Jdrama Review: No Dropping Out: Back to School at 35

A 35-year-old high school dropout gets to relive her final year of high school thanks to the help of her former homeroom teacher who is now a school superintendent. Can she overcome the traumas of her past to finally earn her diploma or has the times and modern high school life changed too much?

35-year-old High School StudentI do find it interesting. At the heart of the drama is the question is homeroom and being with the same set of students all of the time a bad environment? Superintendent Asada (Watari Tetsuya) believes it’s the root of the high school problem and this caste system which determines the merits of all of its students. Going to a more college-like system in which you are only taking the classes you want with peers who share the same interest is the proposed fix.

When I started middle school, we had a homeroom, but that was essentially a non-class that you were only in until first hour started. Later, they just rolled first hour and homeroom into one. When you go to small schools, it honestly doesn’t matter the system because you essentially know everyone and you’ve had at least one class with almost everyone in the same grade before you graduate. Separating students by interest or grade didn’t stop any bullying or any perceived class systems. Is it as bad as an Asian school? Hard to say if you’ve never experienced it yourself. But all in all…there is no escape. There is always a class system and bullying always will exist. It’s always been that way. The degrees always vary.

Okay. So I liked this drama. I was hooked after the first episode despite some of the acting drawbacks. Despite the seriousness and the issues tackled in this drama, you do get slapstick and that over the top hyperbolic acting. Katase Nana’s school counselor Nagamine Akiri could send shudders down my spine. You get that they want to break heavy moments up with comedic relief, but I prefer more understated expressions versus overly done exaggerated ones. Of course, Katase’s character wasn’t the only one prone to spastic actions, but she was the worst of the bunch. Then there is our main actress. I’m just not quite sure what to think of Yonekura Ryoko. For the most part I liked the character of Baba Ayako, but then there were other moments where Yonekura had to display a more vulnerable teenage-like quality for Ayako that just fell more flat and some of Ayako’s panic attacks didn’t ring quite true.

Yamazaki Kento’s portrayal of the expressionless Akutsu Ryo was a highlight and I liked how despite all of the bad things he did to Ayako, he came to think of her as his deceased sister. I was all ready for these two without families to adopt each other as family. There were also some other standouts in the students, like Hirose Alice who played Hasegawa Rina—Ayako’s first real friend.

So despite a few brief periods of slightly off acting with our leading lady and the hyperbole, the acting was overall done well. As for the plot…it did have room for improvement. I think the biggest problem comes with the plot which was in a plot in yet another plot. Akutsu was a mastermind behind all the bad events happening to class 3-A. No one was in on this plot with him, so it was confusing. Asada’s spy was Katase Nana’s student councilor. Was his whole experiment of doing away with the caste system simply introducing Baba Ayako to the teenage sharks and hoping that would break the caste system? It would make more sense if he was seriously conducting the same experiments with Akutsu and seeing what happened (minus the violence and other things, of course). So with those two plots intertwining, it gets weird and things get a bit disjointed.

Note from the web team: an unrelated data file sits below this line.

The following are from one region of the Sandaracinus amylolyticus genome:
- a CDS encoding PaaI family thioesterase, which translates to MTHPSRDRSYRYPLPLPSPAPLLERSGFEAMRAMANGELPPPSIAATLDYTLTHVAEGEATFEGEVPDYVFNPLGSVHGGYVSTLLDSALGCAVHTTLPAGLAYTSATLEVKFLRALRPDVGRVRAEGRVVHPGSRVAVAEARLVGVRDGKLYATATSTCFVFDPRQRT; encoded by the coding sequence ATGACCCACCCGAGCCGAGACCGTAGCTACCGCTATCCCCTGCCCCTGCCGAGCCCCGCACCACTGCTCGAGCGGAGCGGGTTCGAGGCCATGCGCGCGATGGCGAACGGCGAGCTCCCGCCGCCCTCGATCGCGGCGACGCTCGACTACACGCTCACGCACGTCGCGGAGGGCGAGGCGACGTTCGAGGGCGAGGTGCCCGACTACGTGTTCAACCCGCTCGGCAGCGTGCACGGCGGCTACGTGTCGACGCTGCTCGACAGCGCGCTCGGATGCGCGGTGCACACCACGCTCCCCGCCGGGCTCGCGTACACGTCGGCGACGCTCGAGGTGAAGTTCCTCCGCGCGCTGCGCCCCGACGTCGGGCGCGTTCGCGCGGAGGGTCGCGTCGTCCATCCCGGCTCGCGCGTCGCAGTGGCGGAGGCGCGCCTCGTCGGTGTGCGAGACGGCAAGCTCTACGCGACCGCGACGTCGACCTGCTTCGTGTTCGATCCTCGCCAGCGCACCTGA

Of course, the drama also throws hints at us that Ayako is really involved in some plot by superintendent Asada, so it’s not until the final episodes we get the big reveal. I will admit surprise in learning that she wasn’t an actual active participant…er…knowing participant in Asada’s schemes, so the plot isn’t one you can 100% guess what is going on, although it was fairly obvious from early on just which student was working behind the scenes instigating everything.

Overall, this was a fine high school drama and I liked that it was fresher. It’s not too often that you have an older person entering high school under their age. It was nice to see how a 35-year-old worked to fit in with peers that were much younger and I liked their bonds and relationships and trust. I didn’t like it when everyone started doubting everything she did, but you had to admit the suspiciousness of the whole situation once the superintendent announced his major education reform for the system.

I also liked the insert/theme songs for the drama. Check out EXILE’s contribution “Flower Song.”

If you’d like something a little different and don’t mind some overacting and a few small plot shortcomings, this is definitely a good drama to try out.


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